Developing countries, in particular the nations of Sub Saharan Africa (SSA) are still significantly defined by resource dependency. Many SSA countries remain highly dependent on resource extraction and exports, despite efforts to promote industrial development as well as the diversification of exports and production. Rising commodity prices can benefit these countries, in particular through increased export and fiscal revenues. Yet, neither do these revenues reach the majority of the population per se nor are they used for sustainable economic development, diversification and poverty reduction. Furthermore, the high volatility of commodity prices leads to external vulnerability and makes the macroeconomic management of resource-based economies difficult. The discussion on a fairer distribution of resource revenues has intensified as a consequence of the commodity price boom in recent years, which has furthermore brought the issue of resource-based development strategies back on the agenda of development debates.
As part of the research project “Financial Markets and the Commodity Price Boom”, funded by the Österreichische Nationalbank, ÖFSE analyses the macroeconomic implications as well as the effects of current commodity price dynamics on the development of resource-dependent low-income economies in SSA. Key issues are, firstly, how countries deal with the high volatility of commodity prices and the associated macroeconomic implications and how they can reduce their external vulnerability, as well as, secondly, how the commodity price boom can be used to achieve sustainable economic development effects and diversification. A structuralist Computable General Equilibrium (CGE) Model is developed in order to analyse the macroeconomic effects of commodity price developments and the interactions of import-export dynamics on these economies. The possibilities of resource-based development are analysed in the context of the global production network approach. The project focuses on the priority countries of the Austrian Development Cooperation, namely Burkina Faso, Ethiopia and Mozambique, whose economies are dependent on the export of cotton, coffee and aluminium, as well as on imports of corn and oil.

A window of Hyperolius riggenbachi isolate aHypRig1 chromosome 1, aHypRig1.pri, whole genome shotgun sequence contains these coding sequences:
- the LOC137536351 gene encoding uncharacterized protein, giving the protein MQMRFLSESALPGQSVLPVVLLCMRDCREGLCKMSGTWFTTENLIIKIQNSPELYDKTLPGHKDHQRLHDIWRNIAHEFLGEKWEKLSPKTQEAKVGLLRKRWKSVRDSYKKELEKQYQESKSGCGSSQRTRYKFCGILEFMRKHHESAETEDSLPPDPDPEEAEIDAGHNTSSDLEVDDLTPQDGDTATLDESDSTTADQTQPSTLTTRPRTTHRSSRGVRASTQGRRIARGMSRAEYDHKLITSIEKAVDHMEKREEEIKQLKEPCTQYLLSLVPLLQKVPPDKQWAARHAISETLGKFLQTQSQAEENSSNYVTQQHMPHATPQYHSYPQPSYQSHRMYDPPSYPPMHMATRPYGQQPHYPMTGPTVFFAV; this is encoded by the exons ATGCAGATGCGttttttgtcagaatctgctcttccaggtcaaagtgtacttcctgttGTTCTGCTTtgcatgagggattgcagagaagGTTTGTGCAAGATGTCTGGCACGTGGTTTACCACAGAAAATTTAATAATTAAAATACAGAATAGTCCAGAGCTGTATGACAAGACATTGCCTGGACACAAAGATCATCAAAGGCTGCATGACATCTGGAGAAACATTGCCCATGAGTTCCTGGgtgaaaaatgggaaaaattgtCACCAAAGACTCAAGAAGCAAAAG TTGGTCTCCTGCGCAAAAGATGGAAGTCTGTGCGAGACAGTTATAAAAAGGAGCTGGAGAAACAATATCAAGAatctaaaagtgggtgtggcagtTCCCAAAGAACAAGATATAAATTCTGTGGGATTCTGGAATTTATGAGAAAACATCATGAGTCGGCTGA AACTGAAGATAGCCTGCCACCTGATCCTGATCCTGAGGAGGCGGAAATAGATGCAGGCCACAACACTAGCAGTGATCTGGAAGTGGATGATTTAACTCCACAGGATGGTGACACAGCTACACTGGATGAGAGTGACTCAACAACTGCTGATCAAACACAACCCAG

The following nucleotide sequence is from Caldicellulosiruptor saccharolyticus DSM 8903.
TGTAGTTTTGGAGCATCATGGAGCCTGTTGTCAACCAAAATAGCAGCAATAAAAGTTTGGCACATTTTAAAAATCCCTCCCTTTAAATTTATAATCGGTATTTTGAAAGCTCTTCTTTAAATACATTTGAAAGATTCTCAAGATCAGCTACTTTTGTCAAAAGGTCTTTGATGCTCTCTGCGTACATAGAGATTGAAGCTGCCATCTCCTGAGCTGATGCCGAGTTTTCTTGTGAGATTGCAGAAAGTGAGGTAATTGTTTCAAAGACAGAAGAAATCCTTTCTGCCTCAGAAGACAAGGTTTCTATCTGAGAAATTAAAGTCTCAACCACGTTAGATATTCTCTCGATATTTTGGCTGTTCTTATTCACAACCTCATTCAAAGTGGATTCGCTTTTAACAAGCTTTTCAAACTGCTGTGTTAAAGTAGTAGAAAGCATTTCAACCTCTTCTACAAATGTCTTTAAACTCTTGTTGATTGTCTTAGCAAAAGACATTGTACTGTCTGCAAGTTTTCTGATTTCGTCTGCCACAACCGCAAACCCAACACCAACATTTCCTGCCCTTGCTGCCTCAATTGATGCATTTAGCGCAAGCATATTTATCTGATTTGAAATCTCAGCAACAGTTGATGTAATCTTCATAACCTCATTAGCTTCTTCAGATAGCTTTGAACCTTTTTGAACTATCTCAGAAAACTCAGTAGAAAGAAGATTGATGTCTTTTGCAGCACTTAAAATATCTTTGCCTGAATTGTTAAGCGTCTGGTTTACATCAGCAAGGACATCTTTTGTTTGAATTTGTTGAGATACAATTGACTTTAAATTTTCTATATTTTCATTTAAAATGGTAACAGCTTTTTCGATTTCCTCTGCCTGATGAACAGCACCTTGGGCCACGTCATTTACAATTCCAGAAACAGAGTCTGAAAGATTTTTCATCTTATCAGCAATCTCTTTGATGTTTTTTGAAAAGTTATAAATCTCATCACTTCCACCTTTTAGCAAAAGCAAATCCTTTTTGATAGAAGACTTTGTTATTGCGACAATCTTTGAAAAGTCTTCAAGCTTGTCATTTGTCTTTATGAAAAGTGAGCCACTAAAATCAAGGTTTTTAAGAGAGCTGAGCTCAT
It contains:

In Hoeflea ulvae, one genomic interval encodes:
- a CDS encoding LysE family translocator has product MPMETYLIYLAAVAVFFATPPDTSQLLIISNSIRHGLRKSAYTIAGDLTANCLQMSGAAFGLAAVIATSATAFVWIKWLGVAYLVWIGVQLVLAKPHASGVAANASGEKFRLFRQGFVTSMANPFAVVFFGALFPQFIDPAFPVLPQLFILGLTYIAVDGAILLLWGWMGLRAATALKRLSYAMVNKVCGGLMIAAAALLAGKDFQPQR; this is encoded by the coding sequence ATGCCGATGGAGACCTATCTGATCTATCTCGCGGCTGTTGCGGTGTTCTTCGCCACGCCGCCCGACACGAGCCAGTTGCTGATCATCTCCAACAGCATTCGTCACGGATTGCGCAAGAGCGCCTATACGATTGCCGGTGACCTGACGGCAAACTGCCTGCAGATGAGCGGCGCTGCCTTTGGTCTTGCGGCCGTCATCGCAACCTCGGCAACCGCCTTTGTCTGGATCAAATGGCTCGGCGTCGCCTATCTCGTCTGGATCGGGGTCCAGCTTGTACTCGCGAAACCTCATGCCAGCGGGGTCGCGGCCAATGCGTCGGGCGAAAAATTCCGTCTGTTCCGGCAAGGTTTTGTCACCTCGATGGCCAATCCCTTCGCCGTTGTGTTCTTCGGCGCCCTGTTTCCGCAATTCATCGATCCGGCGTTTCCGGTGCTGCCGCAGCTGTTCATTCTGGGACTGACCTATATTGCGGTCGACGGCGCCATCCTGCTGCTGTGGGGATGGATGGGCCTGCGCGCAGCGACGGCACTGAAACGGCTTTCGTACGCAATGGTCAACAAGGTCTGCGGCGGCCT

Based on this research project, ÖFSE will launch a new project on “Financialising commodity markets and global value chains in cocoa and coffee? The role of commodity trading houses“ in 2016/17 to analyse the impact of commodity trading houses on commodity-based development strategies for coffee and cacao producers in Sub-Saharan Africa.